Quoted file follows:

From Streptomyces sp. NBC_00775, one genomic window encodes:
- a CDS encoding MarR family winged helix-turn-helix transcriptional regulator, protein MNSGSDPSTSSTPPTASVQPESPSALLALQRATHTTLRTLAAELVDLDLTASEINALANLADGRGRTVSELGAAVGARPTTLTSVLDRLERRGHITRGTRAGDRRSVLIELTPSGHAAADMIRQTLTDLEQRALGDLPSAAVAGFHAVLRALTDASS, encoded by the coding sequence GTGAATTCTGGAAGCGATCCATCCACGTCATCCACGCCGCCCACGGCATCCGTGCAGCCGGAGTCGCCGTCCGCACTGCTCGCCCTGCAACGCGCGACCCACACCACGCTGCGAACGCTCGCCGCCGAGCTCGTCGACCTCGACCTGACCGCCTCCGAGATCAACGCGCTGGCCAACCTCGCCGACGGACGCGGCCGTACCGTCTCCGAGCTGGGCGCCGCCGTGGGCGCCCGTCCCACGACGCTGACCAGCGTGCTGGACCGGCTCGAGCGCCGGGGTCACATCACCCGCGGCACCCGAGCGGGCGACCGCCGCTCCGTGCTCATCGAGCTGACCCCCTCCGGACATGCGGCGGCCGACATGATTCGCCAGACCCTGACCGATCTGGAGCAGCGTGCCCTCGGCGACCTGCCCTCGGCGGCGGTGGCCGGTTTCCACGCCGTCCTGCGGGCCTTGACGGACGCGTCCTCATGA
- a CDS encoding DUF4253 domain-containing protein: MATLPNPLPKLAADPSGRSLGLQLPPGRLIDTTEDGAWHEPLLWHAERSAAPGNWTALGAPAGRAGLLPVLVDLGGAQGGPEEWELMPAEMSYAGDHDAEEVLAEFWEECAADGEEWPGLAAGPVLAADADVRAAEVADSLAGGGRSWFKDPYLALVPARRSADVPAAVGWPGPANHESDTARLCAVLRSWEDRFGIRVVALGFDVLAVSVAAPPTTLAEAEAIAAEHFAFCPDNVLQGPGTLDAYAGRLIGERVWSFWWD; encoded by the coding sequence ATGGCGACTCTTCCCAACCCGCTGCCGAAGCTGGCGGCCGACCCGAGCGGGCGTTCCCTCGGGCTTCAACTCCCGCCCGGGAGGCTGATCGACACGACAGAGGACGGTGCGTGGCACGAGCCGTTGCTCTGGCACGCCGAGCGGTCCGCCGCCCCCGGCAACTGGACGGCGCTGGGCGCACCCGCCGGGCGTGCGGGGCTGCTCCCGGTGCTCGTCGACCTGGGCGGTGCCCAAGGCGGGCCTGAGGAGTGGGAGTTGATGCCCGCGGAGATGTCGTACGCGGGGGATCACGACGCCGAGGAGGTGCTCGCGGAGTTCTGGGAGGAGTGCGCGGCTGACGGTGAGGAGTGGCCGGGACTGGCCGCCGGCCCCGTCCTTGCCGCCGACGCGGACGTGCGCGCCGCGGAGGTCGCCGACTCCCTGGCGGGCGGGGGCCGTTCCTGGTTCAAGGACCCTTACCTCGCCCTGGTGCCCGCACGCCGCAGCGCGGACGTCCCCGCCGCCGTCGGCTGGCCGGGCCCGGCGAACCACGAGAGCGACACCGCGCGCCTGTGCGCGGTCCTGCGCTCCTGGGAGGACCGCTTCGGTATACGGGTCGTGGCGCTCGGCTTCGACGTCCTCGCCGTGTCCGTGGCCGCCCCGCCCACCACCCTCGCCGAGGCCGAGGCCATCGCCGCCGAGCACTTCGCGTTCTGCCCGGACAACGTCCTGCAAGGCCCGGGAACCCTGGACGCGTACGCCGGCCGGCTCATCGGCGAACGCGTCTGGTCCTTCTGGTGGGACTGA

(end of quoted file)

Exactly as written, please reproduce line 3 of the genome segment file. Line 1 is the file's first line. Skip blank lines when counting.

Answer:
- a CDS encoding DUF4253 domain-containing protein: MATLPNPLPKLAADPSGRSLGLQLPPGRLIDTTEDGAWHEPLLWHAERSAAPGNWTALGAPAGRAGLLPVLVDLGGAQGGPEEWELMPAEMSYAGDHDAEEVLAEFWEECAADGEEWPGLAAGPVLAADADVRAAEVADSLAGGGRSWFKDPYLALVPARRSADVPAAVGWPGPANHESDTARLCAVLRSWEDRFGIRVVALGFDVLAVSVAAPPTTLAEAEAIAAEHFAFCPDNVLQGPGTLDAYAGRLIGERVWSFWWD; encoded by the coding sequence ATGGCGACTCTTCCCAACCCGCTGCCGAAGCTGGCGGCCGACCCGAGCGGGCGTTCCCTCGGGCTTCAACTCCCGCCCGGGAGGCTGATCGACACGACAGAGGACGGTGCGTGGCACGAGCCGTTGCTCTGGCACGCCGAGCGGTCCGCCGCCCCCGGCAACTGGACGGCGCTGGGCGCACCCGCCGGGCGTGCGGGGCTGCTCCCGGTGCTCGTCGACCTGGGCGGTGCCCAAGGCGGGCCTGAGGAGTGGGAGTTGATGCCCGCGGAGATGTCGTACGCGGGGGATCACGACGCCGAGGAGGTGCTCGCGGAGTTCTGGGAGGAGTGCGCGGCTGACGGTGAGGAGTGGCCGGGACTGGCCGCCGGCCCCGTCCTTGCCGCCGACGCGGACGTGCGCGCCGCGGAGGTCGCCGACTCCCTGGCGGGCGGGGGCCGTTCCTGGTTCAAGGACCCTTACCTCGCCCTGGTGCCCGCACGCCGCAGCGCGGACGTCCCCGCCGCCGTCGGCTGGCCGGGCCCGGCGAACCACGAGAGCGACACCGCGCGCCTGTGCGCGGTCCTGCGCTCCTGGGAGGACCGCTTCGGTATACGGGTCGTGGCGCTCGGCTTCGACGTCCTCGCCGTGTCCGTGGCCGCCCCGCCCACCACCCTCGCCGAGGCCGAGGCCATCGCCGCCGAGCACTTCGCGTTCTGCCCGGACAACGTCCTGCAAGGCCCGGGAACCCTGGACGCGTACGCCGGCCGGCTCATCGGCGAACGCGTCTGGTCCTTCTGGTGGGACTGA